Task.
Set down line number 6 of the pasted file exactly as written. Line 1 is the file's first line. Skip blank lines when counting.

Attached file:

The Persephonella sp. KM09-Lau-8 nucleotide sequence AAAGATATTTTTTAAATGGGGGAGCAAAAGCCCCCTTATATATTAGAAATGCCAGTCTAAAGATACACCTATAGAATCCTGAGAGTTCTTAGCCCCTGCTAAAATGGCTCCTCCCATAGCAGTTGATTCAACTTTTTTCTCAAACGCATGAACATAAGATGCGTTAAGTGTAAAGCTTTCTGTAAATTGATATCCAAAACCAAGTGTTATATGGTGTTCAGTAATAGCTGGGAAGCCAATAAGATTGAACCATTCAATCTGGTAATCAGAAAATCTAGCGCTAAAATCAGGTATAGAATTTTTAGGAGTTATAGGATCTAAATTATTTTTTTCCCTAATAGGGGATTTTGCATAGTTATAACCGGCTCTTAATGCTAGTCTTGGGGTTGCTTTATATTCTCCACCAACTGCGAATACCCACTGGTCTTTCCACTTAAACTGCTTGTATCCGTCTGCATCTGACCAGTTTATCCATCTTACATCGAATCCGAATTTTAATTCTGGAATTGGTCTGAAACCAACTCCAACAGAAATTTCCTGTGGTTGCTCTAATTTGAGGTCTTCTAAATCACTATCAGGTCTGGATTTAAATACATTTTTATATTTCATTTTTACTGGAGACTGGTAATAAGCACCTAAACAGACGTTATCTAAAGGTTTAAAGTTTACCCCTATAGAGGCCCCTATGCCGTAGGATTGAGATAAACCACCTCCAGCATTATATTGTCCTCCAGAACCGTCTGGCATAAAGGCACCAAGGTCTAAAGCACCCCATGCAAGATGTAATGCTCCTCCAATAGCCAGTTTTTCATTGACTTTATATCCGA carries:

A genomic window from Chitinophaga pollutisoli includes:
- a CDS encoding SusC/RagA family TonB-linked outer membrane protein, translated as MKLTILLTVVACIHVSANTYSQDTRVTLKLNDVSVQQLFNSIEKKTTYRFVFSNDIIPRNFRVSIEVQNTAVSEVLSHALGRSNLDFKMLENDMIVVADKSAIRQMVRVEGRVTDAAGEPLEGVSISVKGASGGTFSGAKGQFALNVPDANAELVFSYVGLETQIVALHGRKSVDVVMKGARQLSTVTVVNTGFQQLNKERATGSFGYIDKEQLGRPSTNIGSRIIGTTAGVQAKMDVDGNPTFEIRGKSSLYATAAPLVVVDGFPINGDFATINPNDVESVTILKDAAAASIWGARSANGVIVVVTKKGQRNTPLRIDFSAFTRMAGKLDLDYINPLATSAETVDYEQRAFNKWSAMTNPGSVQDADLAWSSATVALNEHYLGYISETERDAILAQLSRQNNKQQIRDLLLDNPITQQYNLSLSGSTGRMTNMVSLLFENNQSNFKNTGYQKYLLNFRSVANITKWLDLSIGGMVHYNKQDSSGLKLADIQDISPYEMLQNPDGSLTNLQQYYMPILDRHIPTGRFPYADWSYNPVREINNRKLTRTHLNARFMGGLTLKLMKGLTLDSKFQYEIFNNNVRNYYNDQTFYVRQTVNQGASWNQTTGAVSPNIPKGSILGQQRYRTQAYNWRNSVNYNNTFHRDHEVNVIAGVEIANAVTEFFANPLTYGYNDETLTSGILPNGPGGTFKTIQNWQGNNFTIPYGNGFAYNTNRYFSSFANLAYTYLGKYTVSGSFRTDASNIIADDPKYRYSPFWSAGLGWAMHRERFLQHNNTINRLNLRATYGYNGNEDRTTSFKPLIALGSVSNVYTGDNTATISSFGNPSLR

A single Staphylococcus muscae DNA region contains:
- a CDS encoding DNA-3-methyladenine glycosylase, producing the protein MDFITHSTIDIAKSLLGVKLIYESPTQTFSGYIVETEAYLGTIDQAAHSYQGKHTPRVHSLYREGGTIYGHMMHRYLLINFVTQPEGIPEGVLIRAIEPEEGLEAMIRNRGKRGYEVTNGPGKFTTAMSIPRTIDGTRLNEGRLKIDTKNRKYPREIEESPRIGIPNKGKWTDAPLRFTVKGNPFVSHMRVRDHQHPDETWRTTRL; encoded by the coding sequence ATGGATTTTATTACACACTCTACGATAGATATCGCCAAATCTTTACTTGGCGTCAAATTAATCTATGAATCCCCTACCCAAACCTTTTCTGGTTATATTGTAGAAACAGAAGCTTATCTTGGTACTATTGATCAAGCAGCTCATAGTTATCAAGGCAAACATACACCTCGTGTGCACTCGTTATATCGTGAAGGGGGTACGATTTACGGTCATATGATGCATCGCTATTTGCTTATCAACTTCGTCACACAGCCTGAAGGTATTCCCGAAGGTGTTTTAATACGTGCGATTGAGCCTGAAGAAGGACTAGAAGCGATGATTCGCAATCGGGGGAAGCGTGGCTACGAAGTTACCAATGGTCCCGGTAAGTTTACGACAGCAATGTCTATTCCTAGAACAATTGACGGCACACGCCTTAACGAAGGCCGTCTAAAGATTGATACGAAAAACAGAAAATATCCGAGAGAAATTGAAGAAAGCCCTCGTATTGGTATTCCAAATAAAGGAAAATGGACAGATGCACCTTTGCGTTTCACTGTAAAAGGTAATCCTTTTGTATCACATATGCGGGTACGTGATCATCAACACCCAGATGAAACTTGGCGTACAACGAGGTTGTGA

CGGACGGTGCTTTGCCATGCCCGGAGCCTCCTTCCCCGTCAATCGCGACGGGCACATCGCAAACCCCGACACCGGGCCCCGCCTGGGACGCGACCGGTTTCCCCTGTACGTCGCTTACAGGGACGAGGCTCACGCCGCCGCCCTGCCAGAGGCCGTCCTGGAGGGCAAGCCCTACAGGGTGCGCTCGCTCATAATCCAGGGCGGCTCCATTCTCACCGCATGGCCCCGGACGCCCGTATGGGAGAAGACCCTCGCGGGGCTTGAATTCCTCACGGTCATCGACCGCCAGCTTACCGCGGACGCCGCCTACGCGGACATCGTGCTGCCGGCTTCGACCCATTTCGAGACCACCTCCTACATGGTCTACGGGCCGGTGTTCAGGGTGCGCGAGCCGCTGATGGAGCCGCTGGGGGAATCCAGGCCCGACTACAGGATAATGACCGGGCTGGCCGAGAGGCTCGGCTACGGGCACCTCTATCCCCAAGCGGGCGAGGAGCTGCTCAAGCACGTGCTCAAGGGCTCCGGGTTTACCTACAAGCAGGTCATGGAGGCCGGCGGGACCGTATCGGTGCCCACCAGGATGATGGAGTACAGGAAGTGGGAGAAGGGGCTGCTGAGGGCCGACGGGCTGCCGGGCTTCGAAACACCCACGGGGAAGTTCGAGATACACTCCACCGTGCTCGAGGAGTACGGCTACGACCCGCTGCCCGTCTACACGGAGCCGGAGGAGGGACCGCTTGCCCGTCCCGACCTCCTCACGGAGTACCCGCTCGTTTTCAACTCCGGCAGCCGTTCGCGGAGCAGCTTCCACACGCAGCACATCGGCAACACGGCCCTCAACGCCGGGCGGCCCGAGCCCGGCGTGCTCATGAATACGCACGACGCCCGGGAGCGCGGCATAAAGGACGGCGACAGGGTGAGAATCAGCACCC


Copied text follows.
CGGACGGTGCTTTGCCATGCCCGGAGCCTCCTTCCCCGTCAATCGCGACGGGCACATCGCAAACCCCGACACCGGGCCCCGCCTGGGACGCGACCGGTTTCCCCTGTACGTCGCTTACAGGGACGAGGCTCACGCCGCCGCCCTGCCAGAGGCCGTCCTGGAGGGCAAGCCCTACAGGGTGCGCTCGCTCATAATCCAGGGCGGCTCCATTCTCACCGCATGGCCCCGGACGCCCGTATGGGAGAAGACCCTCGCGGGGCTTGAATTCCTCACGGTCATCGACCGCCAGCTTACCGCGGACGCCGCCTACGCGGACATCGTGCTGCCGGCTTCGACCCATTTCGAGACCACCTCCTACATGGTCTACGGGCCGGTGTTCAGGGTGCGCGAGCCGCTGATGGAGCCGCTGGGGGAATCCAGGCCCGACTACAGGATAATGACCGGGCTGGCCGAGAGGCTCGGCTACGGGCACCTCTATCCCCAAGCGGGCGAGGAGCTGCTCAAGCACGTGCTCAAGGGCTCCGGGTTTACCTACAAGCAGGTCATGGAGGCCGGCGGGACCGTATCGGTGCCCACCAGGATGATGGAGTACAGGAAGTGGGAGAAGGGGCTGCTGAGGGCCGACGGGCTGCCGGGCTTCGAAACACCCACGGGGAAGTTCGAGATACACTCCACCGTGCTCGAGGAGTACGGCTACGACCCGCTGCCCGTCTACACGGAGCCGGAGGAGGGACCGCTTGCCCGTCCCGACCTCCTCACGGAGTACCCGCTCGTTTTCAACTCCGGCAGCCGTTCGCGGAGCAGCTTCCACACGCAGCACATCGGCAACACGGCCCTCAACGCCGGGCGGCCCGAGCCCGGCGTGCTCATGAATACGCACGACGCCCGGGAGCGCGGCATAAAGGACGGCGACAGGGTGAGAATCAGCACCC